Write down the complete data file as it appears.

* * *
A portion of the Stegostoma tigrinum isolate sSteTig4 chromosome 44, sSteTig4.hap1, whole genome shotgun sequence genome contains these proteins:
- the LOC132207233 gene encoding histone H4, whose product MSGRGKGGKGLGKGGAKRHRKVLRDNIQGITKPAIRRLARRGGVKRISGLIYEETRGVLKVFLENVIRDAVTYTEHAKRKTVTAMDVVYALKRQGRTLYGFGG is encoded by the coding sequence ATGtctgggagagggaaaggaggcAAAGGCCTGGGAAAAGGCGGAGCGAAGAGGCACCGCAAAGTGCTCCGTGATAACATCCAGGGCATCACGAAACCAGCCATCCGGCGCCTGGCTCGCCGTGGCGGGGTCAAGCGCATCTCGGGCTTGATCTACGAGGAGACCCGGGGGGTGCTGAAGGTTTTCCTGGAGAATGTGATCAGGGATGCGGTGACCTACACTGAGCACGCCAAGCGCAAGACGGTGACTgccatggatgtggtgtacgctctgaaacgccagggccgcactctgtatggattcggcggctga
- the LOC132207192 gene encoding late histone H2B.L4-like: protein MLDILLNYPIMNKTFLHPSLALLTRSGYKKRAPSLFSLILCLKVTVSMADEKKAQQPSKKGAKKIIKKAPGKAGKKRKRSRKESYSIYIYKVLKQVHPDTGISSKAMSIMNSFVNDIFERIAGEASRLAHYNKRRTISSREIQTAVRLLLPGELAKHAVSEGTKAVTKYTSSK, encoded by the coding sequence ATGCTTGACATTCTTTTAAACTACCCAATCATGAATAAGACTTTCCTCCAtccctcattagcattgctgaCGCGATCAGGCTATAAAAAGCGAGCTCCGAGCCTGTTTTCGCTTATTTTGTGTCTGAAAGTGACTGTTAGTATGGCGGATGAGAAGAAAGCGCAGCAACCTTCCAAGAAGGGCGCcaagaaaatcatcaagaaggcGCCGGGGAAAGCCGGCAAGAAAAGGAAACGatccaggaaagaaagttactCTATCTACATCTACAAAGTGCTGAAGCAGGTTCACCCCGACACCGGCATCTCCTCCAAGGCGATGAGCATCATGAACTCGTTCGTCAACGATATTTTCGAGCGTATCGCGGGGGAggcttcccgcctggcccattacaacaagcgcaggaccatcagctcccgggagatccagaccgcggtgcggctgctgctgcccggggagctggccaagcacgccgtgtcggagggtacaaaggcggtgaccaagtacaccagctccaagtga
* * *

A portion of the Stegostoma tigrinum isolate sSteTig4 chromosome 44, sSteTig4.hap1, whole genome shotgun sequence genome contains these proteins:
- the LOC132207233 gene encoding histone H4, whose product MSGRGKGGKGLGKGGAKRHRKVLRDNIQGITKPAIRRLARRGGVKRISGLIYEETRGVLKVFLENVIRDAVTYTEHAKRKTVTAMDVVYALKRQGRTLYGFGG is encoded by the coding sequence ATGtctgggagagggaaaggaggcAAAGGCCTGGGAAAAGGCGGAGCGAAGAGGCACCGCAAAGTGCTCCGTGATAACATCCAGGGCATCACGAAACCAGCCATCCGGCGCCTGGCTCGCCGTGGCGGGGTCAAGCGCATCTCGGGCTTGATCTACGAGGAGACCCGGGGGGTGCTGAAGGTTTTCCTGGAGAATGTGATCAGGGATGCGGTGACCTACACTGAGCACGCCAAGCGCAAGACGGTGACTgccatggatgtggtgtacgctctgaaacgccagggccgcactctgtatggattcggcggctga
- the LOC132207192 gene encoding late histone H2B.L4-like: protein MLDILLNYPIMNKTFLHPSLALLTRSGYKKRAPSLFSLILCLKVTVSMADEKKAQQPSKKGAKKIIKKAPGKAGKKRKRSRKESYSIYIYKVLKQVHPDTGISSKAMSIMNSFVNDIFERIAGEASRLAHYNKRRTISSREIQTAVRLLLPGELAKHAVSEGTKAVTKYTSSK, encoded by the coding sequence ATGCTTGACATTCTTTTAAACTACCCAATCATGAATAAGACTTTCCTCCAtccctcattagcattgctgaCGCGATCAGGCTATAAAAAGCGAGCTCCGAGCCTGTTTTCGCTTATTTTGTGTCTGAAAGTGACTGTTAGTATGGCGGATGAGAAGAAAGCGCAGCAACCTTCCAAGAAGGGCGCcaagaaaatcatcaagaaggcGCCGGGGAAAGCCGGCAAGAAAAGGAAACGatccaggaaagaaagttactCTATCTACATCTACAAAGTGCTGAAGCAGGTTCACCCCGACACCGGCATCTCCTCCAAGGCGATGAGCATCATGAACTCGTTCGTCAACGATATTTTCGAGCGTATCGCGGGGGAggcttcccgcctggcccattacaacaagcgcaggaccatcagctcccgggagatccagaccgcggtgcggctgctgctgcccggggagctggccaagcacgccgtgtcggagggtacaaaggcggtgaccaagtacaccagctccaagtga